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What We Read Today 16 May 2015

Econintersect: Every day our editors collect the most interesting things they find from around the internet and present a summary "reading list" which will include very brief summaries (and sometimes longer ones) of why each item has gotten our attention. Suggestions from readers for "reading list" items are gratefully reviewed, although sometimes space limits the number included.

This feature is published every day late afternoon New York time. For early morning review of headlines see "The Early Bird" published every day in the early am at GEI News (membership not required for access to "The Early Bird".).


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Articles about events, conflicts and disease around the world



  • Why Syriza Will Blink (Project Syndicate)  Anatole Kaletsky says the EU strategy is one of economic seige that will see Grrece default, stay in the euro and go through a U.S. style bankruptcy a la Detroit.  This would be even more severe economic pain for the Greek people than the previous austerity - and result in rejection of Syriza in the next election.  That is why Keletsky sees a Syriza capitulation to the EU before that scenario plays out.



  • China economic reform may yield surprises (South China Morning Post)  Analysts at Bank of New York Mellon are working on the assumption that ambitious reform agendas for India, Japan and China succeed and a durable recovery takes hold in the U.S., the combination could drive consensus-beating growth rates for the four economies.  The scenario outlined would grow China's GDP up by 56% in 2020 (average of 9.3% per year), while GDP growth for India, Japan and the U.S. combined would grow by 41% over the same time period (average of 7% per year).  For comparison, China's GDP grew by 7.4% in 2014 while the combined growth for the other three countries for 2010-2012 was an average of 4.4% a year.  Econintersect:  Sounds like Goldilock's might have been involved in the analysis.

Recession Probabilty Index (David Paul Laible)  There is not a lot of history to be able to judge accuracy of this indicator,  But it does seem likely that the occurrence of low level signals are frequent and probably should be ignored.


Seven Charts Which Warn “Recession”Coming (Zero Hedge, David Stockman's Contra Corner)  Here is one chart - go to Contra Corner for the other six.  See next article.


The US Is NOT in Recession According to These 7 Charts (Financial Sense)  Chris Puplava responds to Zero Hedge (Previous article).  Puplava accuses ZH of cherry picking data.  He says his data is more broadly based.  Here is one of his seven charts - follow title link to Financial Sense for the other six.

Other Economics and Business Items of Note and Miscellanea

The sustainable side of oil (World Finance)  Too often, the rewards tied to the exploitation of oil escape the everyman and leave countless individuals with little-to-no understanding of how the proceeds could benefit the country at large. This failure on the part of oil economies to spread the wealth more evenly is perhaps best illustrated by the ‘resource curse’ hypothesis.  The authors discuss how properly managed sovereign wealth funds for resource exporting nations can reduce the curse of poor distribution of resource revenues and outright corruption that all too often occurs.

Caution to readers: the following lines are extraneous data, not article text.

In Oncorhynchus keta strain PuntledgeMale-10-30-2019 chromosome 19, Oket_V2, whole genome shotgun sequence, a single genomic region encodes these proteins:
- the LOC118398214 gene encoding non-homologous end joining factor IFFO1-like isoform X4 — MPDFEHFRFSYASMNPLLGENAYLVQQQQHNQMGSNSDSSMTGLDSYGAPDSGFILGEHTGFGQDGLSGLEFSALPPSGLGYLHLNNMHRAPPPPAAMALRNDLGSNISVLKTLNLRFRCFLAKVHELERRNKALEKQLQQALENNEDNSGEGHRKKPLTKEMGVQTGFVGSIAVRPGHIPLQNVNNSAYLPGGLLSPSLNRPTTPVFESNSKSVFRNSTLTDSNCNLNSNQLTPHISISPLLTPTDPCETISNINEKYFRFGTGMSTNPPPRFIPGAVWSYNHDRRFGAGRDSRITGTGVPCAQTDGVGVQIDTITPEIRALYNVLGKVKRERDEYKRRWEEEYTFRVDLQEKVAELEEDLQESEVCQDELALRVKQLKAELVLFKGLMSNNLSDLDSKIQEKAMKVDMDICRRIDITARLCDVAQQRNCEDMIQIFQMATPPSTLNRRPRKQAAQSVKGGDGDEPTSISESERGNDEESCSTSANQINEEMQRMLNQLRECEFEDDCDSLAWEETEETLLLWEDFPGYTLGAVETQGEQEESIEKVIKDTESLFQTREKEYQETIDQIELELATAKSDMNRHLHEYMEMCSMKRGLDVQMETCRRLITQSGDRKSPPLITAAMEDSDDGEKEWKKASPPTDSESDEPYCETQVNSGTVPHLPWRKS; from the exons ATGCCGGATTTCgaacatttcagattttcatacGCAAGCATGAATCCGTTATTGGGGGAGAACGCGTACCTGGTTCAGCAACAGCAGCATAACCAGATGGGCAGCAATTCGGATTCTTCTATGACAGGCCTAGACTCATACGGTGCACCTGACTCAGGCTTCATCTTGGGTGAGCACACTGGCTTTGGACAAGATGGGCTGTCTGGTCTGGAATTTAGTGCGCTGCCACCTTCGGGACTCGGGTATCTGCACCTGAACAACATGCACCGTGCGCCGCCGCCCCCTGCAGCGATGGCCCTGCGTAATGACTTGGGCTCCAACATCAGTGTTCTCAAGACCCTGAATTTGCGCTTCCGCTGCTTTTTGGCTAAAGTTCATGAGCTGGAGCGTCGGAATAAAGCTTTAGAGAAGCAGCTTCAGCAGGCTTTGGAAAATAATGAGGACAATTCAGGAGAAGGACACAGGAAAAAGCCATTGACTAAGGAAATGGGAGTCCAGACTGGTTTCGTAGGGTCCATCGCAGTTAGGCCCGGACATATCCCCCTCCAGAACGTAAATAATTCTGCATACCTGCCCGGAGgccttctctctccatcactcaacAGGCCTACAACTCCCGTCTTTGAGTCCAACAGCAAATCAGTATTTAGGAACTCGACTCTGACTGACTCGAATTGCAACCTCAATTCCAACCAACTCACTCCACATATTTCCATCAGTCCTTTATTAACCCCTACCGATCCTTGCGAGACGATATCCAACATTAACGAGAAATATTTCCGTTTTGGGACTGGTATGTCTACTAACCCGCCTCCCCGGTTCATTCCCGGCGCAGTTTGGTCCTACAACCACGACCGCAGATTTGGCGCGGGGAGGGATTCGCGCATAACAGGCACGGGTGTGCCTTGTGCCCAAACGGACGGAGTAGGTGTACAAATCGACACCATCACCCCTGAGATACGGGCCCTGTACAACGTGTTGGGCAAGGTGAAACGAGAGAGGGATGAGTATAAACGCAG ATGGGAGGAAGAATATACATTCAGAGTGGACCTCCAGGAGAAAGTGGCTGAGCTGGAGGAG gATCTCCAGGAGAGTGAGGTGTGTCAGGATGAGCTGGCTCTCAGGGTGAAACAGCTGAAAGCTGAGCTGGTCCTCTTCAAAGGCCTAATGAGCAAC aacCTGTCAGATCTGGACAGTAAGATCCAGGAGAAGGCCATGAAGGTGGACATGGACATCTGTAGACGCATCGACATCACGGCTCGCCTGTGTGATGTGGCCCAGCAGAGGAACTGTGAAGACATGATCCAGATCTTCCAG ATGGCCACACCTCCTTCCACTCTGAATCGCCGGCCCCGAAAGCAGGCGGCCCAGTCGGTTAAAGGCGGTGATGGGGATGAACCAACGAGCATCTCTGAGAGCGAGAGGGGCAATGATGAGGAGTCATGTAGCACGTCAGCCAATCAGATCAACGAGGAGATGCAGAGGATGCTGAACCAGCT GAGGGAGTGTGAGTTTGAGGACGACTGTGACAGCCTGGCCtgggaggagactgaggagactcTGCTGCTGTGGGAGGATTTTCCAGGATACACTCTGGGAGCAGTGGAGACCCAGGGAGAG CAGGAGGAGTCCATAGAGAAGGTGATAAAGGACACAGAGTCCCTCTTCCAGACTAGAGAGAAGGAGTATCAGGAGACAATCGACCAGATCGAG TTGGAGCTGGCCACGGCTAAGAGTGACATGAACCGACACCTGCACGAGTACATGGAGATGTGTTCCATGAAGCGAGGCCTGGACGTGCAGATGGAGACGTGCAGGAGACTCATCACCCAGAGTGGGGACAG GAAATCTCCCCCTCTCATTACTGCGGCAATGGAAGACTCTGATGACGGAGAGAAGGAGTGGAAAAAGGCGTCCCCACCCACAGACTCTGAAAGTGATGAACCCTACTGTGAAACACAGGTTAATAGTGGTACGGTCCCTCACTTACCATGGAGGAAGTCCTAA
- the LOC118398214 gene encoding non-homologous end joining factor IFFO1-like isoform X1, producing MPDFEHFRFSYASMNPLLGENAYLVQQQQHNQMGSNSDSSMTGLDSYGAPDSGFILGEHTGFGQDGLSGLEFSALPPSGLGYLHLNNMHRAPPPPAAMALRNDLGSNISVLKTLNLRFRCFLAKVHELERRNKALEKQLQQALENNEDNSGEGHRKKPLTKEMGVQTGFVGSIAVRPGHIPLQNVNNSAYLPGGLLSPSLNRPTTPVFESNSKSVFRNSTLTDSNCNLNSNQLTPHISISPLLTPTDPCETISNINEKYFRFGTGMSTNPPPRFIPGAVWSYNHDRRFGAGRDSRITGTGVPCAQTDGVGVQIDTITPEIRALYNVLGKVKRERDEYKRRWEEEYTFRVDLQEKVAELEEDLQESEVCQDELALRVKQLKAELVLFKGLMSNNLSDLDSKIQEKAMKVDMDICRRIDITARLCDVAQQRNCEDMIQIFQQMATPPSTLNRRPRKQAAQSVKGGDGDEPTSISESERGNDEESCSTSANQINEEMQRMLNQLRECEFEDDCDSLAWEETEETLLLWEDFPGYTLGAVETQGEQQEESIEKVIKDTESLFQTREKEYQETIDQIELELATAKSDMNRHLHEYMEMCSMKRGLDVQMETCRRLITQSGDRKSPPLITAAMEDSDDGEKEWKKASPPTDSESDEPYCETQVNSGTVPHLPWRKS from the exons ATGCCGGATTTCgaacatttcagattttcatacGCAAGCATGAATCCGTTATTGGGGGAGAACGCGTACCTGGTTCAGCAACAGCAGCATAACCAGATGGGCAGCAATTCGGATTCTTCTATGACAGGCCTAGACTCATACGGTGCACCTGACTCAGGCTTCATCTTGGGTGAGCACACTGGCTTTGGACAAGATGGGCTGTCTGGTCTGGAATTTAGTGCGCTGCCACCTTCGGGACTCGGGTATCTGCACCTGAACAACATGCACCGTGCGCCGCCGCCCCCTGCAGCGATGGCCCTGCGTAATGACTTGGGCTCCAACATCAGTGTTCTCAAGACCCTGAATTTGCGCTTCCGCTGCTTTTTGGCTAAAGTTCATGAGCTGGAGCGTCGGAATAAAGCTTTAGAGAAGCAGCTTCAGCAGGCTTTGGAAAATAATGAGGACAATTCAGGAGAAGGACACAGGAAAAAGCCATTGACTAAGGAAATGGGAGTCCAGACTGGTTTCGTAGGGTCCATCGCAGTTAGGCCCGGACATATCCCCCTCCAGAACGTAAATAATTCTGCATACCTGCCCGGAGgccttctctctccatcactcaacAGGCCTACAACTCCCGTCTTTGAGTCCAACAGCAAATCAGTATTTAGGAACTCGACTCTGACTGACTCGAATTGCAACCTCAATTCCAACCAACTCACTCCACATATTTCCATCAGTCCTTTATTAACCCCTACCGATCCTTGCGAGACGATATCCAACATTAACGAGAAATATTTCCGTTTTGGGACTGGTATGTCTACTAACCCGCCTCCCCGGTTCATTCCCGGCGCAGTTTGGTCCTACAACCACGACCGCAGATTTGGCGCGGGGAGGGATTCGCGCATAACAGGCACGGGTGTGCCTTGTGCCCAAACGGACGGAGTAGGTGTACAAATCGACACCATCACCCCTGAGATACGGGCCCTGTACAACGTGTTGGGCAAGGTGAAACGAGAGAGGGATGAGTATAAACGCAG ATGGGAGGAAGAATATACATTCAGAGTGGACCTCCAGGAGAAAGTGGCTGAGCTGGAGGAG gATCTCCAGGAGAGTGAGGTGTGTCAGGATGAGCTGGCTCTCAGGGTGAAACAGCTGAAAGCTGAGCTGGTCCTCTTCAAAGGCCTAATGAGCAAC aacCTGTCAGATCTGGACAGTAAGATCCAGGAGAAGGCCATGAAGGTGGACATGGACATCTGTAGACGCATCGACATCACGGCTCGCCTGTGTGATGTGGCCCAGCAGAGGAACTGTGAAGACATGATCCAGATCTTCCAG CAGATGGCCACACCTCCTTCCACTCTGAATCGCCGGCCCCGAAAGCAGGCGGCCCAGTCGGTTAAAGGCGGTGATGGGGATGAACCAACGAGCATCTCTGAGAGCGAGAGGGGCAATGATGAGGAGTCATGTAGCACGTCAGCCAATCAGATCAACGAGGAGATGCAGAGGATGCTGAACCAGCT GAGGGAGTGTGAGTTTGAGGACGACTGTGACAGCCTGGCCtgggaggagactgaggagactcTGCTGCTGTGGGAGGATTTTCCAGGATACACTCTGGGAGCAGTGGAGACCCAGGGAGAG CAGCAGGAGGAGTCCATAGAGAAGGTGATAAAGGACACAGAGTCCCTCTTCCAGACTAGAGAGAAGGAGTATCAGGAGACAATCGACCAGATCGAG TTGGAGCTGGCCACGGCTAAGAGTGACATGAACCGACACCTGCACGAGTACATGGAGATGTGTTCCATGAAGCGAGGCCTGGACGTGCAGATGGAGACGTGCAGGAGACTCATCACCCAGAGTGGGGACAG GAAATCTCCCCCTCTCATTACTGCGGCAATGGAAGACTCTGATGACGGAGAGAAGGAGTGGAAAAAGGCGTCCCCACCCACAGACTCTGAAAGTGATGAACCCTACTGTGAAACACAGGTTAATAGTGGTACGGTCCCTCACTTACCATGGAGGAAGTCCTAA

SEC a stumbling block in banks' forex guilty pleas: sources (Reuters)  Banks are scrambling to line up exemptions or waivers from the Securities and Exchanges Commission and other federal regulators because criminal pleas trigger consequences such as removing the ability to manage retirement plans or raise capital easily.  In the past, waivers have generally been granted without a hitch. However, the practice has become controversial in the past year, particularly at the SEC, where Democratic Commissioner Kara Stein has criticized the agency for rubber stamping requests and being too soft on repeat offenders.  Econintersect:  Repeat offenders?  Isn't "chronic offenders" more fitting?

Bond Market Plunge Shows How Stability Can Breed Instability (The Wall Street Journal)  Risk management models, such as VaR (Value at Risk) share a common logical defect with a tendency of the human brain:  Overweighting more recent experiences vs. those of the more distant past.  Econintersect:  When this is combined with the assumption that possible market outcomes can be adequately represented by a normal distribution (they can't), we get "black swan events" - again and again and again.

Health Economics: Unemployment Could Lead To Higher Prostate Cancer Mortality Rates (Medical Daily)  In a recently published study, researchers found that unemployed prostate cancer patients are more likely to die from the disease than their employed counterparts.

The Local Economic Impact of Wind Power Deployment. (SSRN)  Wind power development does not appear to impact the local economy where installations occur.

Elon Musk’s Space Dream Almost Killed Tesla (Bloomberg)  Good read about Elon's marvelous space adventure.

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